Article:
Then, September 2010 my MJA Corrections letter was accepted and published after almost a year of fact checking. The Gawler/Jelinek 2008 MJA “True Stories” resembled nothing of the story I had been involved with from 1974 – 1978. Gawler/Jelinek’s response in the MJA was obscure with little relevance to my corrections. Again they questioned the date of the famous chest wall photographs; I was wrong they said. However as well as having originals with dates that correlated with my corrections, Ian Gawler’s You Can Conquer Cancer had already reproduced 250,000 copies of the photographs with the date that was the same as mine!
Gawler & Jelinek had stated that Ian Gawler developed TB in 1978 and then it was treated by conventional drugs. Had they read Ian Gawler’s biography released just a couple of months before their MJA, they would have seen Dr Alistair Robertson’s comment about ‘concurrent disease’ and the thought that it may have had something to do with his remission.
It seems my corrections letter had opened a can of worms. TB was clearly becoming an important and contentious element in the morphing of the Gawler ‘remission’ story. There is no mention of TB in all reprints and editions of You Can Conquer Cancer, Meares 1978 abstract and many other publications.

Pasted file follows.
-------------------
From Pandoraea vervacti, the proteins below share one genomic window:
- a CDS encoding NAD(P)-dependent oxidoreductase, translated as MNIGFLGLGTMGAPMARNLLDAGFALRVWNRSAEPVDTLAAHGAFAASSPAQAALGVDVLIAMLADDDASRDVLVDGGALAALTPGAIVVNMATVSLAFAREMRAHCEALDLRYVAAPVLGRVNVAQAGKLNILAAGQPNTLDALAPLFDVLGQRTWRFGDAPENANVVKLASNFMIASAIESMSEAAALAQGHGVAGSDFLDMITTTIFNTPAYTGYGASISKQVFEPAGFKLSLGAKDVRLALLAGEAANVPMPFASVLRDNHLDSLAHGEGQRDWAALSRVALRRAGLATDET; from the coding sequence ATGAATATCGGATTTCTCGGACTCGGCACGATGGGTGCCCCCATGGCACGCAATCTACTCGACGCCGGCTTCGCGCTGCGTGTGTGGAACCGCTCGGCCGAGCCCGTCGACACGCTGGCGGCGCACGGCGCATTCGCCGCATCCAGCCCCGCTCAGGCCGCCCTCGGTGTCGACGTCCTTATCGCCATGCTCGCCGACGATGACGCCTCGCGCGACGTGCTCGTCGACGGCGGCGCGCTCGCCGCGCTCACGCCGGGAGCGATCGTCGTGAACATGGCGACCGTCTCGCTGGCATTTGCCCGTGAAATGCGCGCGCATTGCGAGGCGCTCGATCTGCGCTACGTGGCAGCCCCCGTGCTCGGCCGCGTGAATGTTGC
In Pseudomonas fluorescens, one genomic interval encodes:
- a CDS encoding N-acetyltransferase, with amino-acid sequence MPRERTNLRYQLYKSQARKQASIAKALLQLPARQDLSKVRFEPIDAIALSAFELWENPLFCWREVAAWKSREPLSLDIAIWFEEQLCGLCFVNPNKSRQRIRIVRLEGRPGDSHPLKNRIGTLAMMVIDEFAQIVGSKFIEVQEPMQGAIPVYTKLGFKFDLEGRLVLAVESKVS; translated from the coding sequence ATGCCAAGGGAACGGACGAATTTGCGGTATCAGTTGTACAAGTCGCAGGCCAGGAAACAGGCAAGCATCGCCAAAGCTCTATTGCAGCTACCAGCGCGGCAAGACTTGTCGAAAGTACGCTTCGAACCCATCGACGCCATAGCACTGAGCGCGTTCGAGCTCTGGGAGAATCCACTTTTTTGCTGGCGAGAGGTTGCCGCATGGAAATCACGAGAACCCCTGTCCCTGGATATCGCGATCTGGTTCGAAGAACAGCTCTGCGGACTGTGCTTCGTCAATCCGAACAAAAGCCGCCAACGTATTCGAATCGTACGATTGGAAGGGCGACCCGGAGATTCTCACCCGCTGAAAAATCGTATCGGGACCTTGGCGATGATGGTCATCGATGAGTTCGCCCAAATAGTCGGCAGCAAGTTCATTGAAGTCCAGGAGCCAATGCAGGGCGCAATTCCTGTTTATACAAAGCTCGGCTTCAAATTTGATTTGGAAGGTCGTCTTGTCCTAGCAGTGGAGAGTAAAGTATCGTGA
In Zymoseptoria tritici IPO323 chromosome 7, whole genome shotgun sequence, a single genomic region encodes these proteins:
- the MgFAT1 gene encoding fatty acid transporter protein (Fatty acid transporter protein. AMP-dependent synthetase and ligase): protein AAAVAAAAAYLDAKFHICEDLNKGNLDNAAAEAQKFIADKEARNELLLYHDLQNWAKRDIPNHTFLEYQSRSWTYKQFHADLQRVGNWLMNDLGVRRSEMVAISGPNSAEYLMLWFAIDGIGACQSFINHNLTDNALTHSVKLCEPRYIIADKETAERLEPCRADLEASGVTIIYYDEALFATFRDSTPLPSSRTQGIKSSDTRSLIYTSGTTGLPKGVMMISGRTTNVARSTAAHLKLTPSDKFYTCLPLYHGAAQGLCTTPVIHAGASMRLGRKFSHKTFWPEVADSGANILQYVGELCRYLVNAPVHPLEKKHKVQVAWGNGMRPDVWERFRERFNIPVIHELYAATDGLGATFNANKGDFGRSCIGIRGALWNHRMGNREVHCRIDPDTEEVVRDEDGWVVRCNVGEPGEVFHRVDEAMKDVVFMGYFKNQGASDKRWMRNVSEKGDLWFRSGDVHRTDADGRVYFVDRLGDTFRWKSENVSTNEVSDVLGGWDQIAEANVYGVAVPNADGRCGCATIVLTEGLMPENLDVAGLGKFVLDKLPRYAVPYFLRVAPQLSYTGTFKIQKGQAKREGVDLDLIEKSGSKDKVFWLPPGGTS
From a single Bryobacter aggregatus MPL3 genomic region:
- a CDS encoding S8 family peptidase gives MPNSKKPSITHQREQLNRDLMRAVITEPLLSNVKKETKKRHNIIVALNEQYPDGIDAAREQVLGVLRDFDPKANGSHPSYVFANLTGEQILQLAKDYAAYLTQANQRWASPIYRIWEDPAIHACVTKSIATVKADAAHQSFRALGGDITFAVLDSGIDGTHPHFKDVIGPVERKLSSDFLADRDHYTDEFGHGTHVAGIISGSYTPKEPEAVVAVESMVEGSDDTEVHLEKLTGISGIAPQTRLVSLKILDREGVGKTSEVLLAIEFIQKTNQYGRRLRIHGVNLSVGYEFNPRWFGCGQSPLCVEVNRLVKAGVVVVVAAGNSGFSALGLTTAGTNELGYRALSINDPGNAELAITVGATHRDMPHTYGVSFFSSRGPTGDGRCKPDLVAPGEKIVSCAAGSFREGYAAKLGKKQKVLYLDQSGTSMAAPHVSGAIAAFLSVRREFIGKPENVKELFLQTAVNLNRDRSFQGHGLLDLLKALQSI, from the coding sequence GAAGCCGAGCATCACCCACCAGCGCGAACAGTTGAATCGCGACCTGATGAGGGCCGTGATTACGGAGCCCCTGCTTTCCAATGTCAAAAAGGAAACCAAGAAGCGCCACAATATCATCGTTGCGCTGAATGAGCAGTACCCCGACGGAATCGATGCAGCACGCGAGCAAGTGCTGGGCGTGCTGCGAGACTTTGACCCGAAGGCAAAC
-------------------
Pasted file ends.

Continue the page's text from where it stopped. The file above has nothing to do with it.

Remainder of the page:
Then to my surprise and amazement, Haines and Lowenthal had checked in with information available on the public record and began to join the ‘tubercular dots’ which formed the basis of their 2012 IMJ Hypothesis. With additional knowledge that were no biopsies of Ian Gawler’s ‘metastatic’ disease; they could make a much more plausible assessment of his medical condition.
Despite media hype and reporting, paradoxically, much of Ian Gawler’s medical history and timeline had remained wrapped in a cocoon of silence because no one had asked the question! Haines and Lowenthal finally asked the question and came up with some scientifically plausible answers. They say it all in the conclusion to their paper:
This hypothesis is advanced for two reasons. The first is to underline the modern recognition of the need to consider diagnostic investigations, including biopsy, before assigning the diagnosis of advanced cancer to any patient. This principle is especially vital in cases where two diseases can present in the same way. The second is that there a risk that if diseases are incorrectly labelled, incorrect treatments may be given. This can lead to misleading interpretations being made about non-traditional treatments providing “cures,” which can influence the decision-making of patients seeking answers and even lead them away from potentially curative traditional treatments.